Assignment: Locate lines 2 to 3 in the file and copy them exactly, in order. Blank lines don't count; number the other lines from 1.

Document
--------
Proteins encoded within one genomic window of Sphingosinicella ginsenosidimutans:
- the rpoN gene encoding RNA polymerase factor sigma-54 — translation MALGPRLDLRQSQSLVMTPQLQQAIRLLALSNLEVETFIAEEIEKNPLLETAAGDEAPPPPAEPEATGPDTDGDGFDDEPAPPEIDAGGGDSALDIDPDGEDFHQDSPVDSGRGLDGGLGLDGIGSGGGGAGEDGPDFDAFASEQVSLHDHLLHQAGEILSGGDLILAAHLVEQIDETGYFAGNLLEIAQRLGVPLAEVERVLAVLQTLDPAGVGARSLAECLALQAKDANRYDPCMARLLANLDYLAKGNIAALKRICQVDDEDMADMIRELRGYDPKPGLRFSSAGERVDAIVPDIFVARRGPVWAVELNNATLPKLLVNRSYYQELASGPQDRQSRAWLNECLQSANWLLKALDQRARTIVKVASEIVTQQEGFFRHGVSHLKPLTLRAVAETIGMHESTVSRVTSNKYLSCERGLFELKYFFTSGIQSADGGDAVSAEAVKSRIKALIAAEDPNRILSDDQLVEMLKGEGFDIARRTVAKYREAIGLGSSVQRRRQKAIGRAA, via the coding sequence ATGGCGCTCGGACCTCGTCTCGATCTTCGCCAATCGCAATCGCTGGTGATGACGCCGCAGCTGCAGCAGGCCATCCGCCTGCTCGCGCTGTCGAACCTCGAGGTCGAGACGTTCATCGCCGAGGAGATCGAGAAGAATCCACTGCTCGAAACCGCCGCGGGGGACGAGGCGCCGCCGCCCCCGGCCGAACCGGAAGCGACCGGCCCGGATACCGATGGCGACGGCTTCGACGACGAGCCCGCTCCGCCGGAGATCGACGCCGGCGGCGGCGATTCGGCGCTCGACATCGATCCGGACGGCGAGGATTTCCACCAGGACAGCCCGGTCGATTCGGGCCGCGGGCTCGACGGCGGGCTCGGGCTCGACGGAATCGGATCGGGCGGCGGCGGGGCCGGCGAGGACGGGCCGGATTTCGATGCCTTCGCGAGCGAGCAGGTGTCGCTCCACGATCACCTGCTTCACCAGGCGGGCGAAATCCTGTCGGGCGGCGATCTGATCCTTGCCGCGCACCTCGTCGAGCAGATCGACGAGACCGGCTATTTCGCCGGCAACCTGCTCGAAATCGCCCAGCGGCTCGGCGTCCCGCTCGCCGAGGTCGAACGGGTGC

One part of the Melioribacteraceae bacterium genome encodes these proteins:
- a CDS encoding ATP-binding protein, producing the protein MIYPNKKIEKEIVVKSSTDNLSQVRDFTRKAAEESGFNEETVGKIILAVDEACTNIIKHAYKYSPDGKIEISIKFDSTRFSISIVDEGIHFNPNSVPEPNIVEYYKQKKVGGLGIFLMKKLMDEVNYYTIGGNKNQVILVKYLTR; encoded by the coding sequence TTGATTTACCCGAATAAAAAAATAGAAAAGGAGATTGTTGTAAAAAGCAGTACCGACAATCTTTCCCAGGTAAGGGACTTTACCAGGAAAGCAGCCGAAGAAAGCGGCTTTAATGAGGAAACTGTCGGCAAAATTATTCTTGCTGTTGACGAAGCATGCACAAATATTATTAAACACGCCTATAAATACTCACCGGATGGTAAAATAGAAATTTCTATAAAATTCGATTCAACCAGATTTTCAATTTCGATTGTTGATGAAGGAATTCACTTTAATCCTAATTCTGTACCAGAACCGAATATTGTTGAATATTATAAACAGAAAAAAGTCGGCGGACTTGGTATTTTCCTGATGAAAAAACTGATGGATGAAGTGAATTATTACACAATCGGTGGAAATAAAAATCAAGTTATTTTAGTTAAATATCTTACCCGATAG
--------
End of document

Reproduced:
- the rpoN gene encoding RNA polymerase factor sigma-54 — translation MALGPRLDLRQSQSLVMTPQLQQAIRLLALSNLEVETFIAEEIEKNPLLETAAGDEAPPPPAEPEATGPDTDGDGFDDEPAPPEIDAGGGDSALDIDPDGEDFHQDSPVDSGRGLDGGLGLDGIGSGGGGAGEDGPDFDAFASEQVSLHDHLLHQAGEILSGGDLILAAHLVEQIDETGYFAGNLLEIAQRLGVPLAEVERVLAVLQTLDPAGVGARSLAECLALQAKDANRYDPCMARLLANLDYLAKGNIAALKRICQVDDEDMADMIRELRGYDPKPGLRFSSAGERVDAIVPDIFVARRGPVWAVELNNATLPKLLVNRSYYQELASGPQDRQSRAWLNECLQSANWLLKALDQRARTIVKVASEIVTQQEGFFRHGVSHLKPLTLRAVAETIGMHESTVSRVTSNKYLSCERGLFELKYFFTSGIQSADGGDAVSAEAVKSRIKALIAAEDPNRILSDDQLVEMLKGEGFDIARRTVAKYREAIGLGSSVQRRRQKAIGRAA, via the coding sequence ATGGCGCTCGGACCTCGTCTCGATCTTCGCCAATCGCAATCGCTGGTGATGACGCCGCAGCTGCAGCAGGCCATCCGCCTGCTCGCGCTGTCGAACCTCGAGGTCGAGACGTTCATCGCCGAGGAGATCGAGAAGAATCCACTGCTCGAAACCGCCGCGGGGGACGAGGCGCCGCCGCCCCCGGCCGAACCGGAAGCGACCGGCCCGGATACCGATGGCGACGGCTTCGACGACGAGCCCGCTCCGCCGGAGATCGACGCCGGCGGCGGCGATTCGGCGCTCGACATCGATCCGGACGGCGAGGATTTCCACCAGGACAGCCCGGTCGATTCGGGCCGCGGGCTCGACGGCGGGCTCGGGCTCGACGGAATCGGATCGGGCGGCGGCGGGGCCGGCGAGGACGGGCCGGATTTCGATGCCTTCGCGAGCGAGCAGGTGTCGCTCCACGATCACCTGCTTCACCAGGCGGGCGAAATCCTGTCGGGCGGCGATCTGATCCTTGCCGCGCACCTCGTCGAGCAGATCGACGAGACCGGCTATTTCGCCGGCAACCTGCTCGAAATCGCCCAGCGGCTCGGCGTCCCGCTCGCCGAGGTCGAACGGGTGC

One part of the Melioribacteraceae bacterium genome encodes these proteins: